UBC Library’s Rare Books & Special Collections has acquired the first item ever printed in the city of Vancouver. The first edition of The Vancouver Weekly Herald and North Pacific News was published on Friday, January 15, 1886.

Printed in seven columns, the front page of the newspaper contains many local advertisements, histories of the Granville and Vancouver townsites, reportage of the meeting of locals to draft a request for incorporation and a column entitled “The Chinese Question”. According to research to date, it is the only surviving copy.

Its publisher, Richard H. Alexander, was an Overlander who came to British Columbia in 1862 and was active in various enterprises, including working at and managing Hastings Mill in the 1870s. He later occupied many influential positions in Vancouver business and politics.

“We’re thrilled to be acquiring this item,” says Katherine Kalsbeek, Head, Rare Books & Special Collections, “One of our core mandates is to collect and preserve materials that directly relate to the history of British Columbia. We are committed to developing this core component of our collection.”

The item was acquired through a private seller and will be added to the Library’s Chung Collection, a collection of archival documents, photographs, books and artifacts related to three broad themes: British Columbia History, Immigration and Settlement and the Canadian Pacific Railway Company.  “Because of the content in some of the articles, this item would be a welcome addition to our Chung Collection” adds Kalsbeek.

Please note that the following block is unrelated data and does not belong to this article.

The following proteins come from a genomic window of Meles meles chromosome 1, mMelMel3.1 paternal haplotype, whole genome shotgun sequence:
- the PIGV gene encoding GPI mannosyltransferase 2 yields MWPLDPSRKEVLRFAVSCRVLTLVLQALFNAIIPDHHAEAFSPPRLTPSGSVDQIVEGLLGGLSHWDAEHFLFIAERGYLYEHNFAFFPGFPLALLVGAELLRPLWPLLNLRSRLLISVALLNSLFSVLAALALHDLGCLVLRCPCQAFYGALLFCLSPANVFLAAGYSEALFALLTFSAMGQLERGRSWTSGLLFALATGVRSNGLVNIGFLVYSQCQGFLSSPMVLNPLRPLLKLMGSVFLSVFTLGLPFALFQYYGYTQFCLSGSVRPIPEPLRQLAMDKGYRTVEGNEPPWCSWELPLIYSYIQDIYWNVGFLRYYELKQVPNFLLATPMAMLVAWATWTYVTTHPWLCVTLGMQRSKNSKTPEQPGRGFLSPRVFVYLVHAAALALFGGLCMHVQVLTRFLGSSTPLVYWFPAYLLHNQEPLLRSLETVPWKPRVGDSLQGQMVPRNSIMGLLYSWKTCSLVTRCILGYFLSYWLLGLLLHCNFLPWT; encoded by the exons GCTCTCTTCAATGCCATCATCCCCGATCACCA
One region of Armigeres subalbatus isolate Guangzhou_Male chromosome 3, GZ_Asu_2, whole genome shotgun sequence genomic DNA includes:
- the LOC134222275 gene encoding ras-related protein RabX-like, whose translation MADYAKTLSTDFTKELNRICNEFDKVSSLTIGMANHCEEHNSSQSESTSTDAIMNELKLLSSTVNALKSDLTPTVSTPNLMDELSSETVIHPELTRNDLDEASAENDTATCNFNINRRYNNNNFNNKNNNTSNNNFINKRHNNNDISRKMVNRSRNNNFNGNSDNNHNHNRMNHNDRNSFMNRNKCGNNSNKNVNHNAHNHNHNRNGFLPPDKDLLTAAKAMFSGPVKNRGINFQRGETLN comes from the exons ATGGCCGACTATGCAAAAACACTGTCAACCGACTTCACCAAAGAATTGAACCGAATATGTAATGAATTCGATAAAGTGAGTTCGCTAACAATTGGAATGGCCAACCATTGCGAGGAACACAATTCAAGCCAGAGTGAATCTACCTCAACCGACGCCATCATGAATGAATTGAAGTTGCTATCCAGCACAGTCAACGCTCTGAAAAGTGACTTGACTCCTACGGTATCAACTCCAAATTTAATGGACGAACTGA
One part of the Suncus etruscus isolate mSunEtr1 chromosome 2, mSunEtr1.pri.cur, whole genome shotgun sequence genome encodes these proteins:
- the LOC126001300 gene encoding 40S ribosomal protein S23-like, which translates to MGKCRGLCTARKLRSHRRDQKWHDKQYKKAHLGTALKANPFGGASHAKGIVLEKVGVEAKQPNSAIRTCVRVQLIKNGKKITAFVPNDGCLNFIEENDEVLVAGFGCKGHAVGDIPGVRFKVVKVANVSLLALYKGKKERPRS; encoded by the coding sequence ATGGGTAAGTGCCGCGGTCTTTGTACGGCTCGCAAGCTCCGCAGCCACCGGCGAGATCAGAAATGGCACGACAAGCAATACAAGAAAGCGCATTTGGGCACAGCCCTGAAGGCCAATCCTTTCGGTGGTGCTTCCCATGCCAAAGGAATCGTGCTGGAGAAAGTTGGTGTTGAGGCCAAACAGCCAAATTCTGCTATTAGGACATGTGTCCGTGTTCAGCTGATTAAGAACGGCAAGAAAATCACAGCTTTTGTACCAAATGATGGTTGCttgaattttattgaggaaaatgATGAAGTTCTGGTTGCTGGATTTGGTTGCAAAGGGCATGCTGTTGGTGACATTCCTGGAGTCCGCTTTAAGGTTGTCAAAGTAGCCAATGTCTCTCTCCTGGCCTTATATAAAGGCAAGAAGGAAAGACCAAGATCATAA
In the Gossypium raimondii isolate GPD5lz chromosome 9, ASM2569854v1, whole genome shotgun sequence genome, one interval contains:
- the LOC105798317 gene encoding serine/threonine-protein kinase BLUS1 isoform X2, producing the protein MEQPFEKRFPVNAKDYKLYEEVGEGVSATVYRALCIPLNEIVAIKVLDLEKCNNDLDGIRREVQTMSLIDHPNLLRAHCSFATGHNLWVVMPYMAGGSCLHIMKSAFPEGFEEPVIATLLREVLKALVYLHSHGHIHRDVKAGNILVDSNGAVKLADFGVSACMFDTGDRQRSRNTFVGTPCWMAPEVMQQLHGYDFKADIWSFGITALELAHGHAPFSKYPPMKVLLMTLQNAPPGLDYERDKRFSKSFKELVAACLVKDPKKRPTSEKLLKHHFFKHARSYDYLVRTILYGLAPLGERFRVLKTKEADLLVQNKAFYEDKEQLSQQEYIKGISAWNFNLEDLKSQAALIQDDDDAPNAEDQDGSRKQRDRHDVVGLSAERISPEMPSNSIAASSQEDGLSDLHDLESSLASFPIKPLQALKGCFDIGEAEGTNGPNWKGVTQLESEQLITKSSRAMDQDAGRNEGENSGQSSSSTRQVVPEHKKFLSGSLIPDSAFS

The newspaper, which is just beginning to separate along its edges and has slight mottling and staining, can be viewed in person by booking a tour of UBC Library’s Rare Books and Special Collections. 

 View the digitized newspaper in our Open Collections.

 

 

 

UBC Library’s B.C. Historical newspaper archives, part of the university’s publicly-accessible Open Collections, is playing a critical role in heritage research in Vancouver.

“The archive is such an amazing and unique resource,” says Patrick Gunn, Board of Directors at Heritage Vancouver Society, “It is key in our ongoing built heritage research, across multiple areas.”